#397 – Journey of Attachment: When Someone is Mad, It Doesn’t Mean It’s Your Fault

How often do you try to avoid someone being mad at you? Do you attempt to do things perfectly for fear of being blamed, then berate yourself when you fall short? Let’s say you usually do the ironing at home. One day your partner goes to grab a shirt before a big meeting. There are a few wrinkles—nothing major—but he/she is clearly upset. You feel horrible. Your partner doesn’t say it’s your fault, but they are clearly annoyed, so you feel this wash of shame and your “I’m not good enough” belief surfaces. But what if his/her reaction has nothing to do with you? Perhaps they were triggered, but instead of sharing what was going on, they snapped back in anger.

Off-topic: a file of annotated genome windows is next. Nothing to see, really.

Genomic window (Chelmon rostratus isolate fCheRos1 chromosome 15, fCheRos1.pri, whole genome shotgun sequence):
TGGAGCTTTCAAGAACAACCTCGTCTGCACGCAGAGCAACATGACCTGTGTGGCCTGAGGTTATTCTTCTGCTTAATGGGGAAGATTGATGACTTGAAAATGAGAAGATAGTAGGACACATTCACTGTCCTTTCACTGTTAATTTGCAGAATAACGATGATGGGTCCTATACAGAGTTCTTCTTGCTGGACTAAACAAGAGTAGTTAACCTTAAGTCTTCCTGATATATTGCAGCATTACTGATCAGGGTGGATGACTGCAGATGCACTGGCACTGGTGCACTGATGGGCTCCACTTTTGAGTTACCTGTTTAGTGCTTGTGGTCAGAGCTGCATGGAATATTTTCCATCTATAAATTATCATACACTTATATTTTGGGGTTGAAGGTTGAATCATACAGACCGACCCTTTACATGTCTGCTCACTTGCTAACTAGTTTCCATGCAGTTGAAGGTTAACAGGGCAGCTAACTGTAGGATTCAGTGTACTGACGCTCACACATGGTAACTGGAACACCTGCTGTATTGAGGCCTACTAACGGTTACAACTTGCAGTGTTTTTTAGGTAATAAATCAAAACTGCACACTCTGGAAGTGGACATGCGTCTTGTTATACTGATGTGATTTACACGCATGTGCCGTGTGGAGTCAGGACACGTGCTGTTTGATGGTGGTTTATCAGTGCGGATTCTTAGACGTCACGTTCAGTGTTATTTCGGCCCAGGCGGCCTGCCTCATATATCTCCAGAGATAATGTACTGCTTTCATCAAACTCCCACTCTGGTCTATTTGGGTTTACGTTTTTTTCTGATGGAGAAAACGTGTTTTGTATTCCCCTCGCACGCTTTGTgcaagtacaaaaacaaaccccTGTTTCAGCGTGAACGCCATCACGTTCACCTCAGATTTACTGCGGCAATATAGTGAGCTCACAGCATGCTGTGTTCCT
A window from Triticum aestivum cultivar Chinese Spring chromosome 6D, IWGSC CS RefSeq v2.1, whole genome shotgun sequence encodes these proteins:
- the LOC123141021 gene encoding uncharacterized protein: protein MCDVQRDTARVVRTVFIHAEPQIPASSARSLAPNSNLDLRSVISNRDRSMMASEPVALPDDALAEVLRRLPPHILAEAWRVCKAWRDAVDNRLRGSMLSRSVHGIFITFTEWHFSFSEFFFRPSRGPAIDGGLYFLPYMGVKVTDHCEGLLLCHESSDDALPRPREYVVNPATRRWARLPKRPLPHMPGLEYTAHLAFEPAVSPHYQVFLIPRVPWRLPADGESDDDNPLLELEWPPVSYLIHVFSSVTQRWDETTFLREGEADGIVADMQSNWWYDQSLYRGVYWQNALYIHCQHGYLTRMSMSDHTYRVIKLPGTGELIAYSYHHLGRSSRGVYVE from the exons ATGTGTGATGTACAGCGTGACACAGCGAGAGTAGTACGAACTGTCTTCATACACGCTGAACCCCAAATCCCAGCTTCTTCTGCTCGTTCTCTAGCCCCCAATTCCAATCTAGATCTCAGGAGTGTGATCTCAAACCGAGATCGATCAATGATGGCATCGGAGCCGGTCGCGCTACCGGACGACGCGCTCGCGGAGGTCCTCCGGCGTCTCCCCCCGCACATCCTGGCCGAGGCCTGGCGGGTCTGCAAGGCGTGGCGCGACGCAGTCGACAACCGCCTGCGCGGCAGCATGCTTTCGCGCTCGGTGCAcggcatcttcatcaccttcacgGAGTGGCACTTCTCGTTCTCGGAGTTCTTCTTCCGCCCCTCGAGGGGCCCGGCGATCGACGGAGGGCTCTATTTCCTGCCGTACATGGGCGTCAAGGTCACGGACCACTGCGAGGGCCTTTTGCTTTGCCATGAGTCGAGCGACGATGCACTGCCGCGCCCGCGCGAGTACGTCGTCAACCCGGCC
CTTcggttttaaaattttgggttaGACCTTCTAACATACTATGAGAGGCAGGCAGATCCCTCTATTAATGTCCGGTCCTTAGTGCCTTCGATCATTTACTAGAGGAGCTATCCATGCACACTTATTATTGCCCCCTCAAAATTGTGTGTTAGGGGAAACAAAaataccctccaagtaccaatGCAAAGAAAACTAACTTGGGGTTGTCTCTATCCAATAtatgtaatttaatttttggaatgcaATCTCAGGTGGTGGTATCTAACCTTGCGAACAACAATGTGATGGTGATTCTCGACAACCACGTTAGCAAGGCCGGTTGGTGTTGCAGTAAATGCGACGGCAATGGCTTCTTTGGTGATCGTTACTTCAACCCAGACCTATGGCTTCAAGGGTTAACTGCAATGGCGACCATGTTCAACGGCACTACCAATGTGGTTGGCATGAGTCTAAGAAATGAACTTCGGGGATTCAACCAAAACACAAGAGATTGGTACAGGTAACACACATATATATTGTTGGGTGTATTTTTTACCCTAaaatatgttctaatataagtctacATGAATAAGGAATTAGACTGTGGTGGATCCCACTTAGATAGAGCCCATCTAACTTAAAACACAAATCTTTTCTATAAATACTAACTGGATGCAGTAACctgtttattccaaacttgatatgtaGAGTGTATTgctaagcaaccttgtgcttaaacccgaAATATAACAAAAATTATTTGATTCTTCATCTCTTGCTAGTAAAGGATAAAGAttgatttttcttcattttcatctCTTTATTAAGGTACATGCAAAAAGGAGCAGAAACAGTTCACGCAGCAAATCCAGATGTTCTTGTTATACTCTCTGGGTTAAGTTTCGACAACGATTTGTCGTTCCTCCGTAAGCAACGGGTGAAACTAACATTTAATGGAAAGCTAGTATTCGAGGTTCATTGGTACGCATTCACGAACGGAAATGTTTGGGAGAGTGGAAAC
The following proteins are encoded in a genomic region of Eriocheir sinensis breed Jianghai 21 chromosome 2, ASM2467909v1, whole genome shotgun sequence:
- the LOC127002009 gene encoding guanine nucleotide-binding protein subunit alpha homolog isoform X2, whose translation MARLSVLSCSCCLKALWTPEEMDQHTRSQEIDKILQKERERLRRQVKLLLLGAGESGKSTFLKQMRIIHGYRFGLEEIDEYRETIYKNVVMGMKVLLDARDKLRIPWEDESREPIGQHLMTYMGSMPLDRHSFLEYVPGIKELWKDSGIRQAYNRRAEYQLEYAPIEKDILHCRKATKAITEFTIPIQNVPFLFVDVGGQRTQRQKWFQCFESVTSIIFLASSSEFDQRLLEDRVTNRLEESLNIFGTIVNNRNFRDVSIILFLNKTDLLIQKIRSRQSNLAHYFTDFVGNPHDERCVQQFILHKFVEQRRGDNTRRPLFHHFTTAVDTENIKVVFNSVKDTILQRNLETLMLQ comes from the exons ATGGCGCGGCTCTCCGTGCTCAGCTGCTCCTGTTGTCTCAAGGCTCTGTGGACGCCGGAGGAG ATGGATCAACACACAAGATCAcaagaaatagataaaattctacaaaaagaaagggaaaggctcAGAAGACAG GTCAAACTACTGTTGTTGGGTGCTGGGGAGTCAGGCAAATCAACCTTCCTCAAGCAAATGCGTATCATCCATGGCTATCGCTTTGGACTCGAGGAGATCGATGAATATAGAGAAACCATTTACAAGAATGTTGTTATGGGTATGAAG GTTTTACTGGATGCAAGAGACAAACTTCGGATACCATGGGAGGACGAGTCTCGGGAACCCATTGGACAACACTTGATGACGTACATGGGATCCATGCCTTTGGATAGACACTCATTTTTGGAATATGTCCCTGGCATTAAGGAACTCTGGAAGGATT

You can’t control how other people feel, so walking on eggshells to avoid upsetting someone doesn’t work (nor is it a fun place to live). If you do anger someone, be compassionate toward yourself and allow the feelings of shame to surface. When you feel them, they will disappear much quicker. Not taking on the responsibility of other people’s feelings isn’t narcissistic—it’s self-care. If they aren’t taking care of their own well-being, you can’t do it for them, so let go of your perceived control. It doesn’t work.

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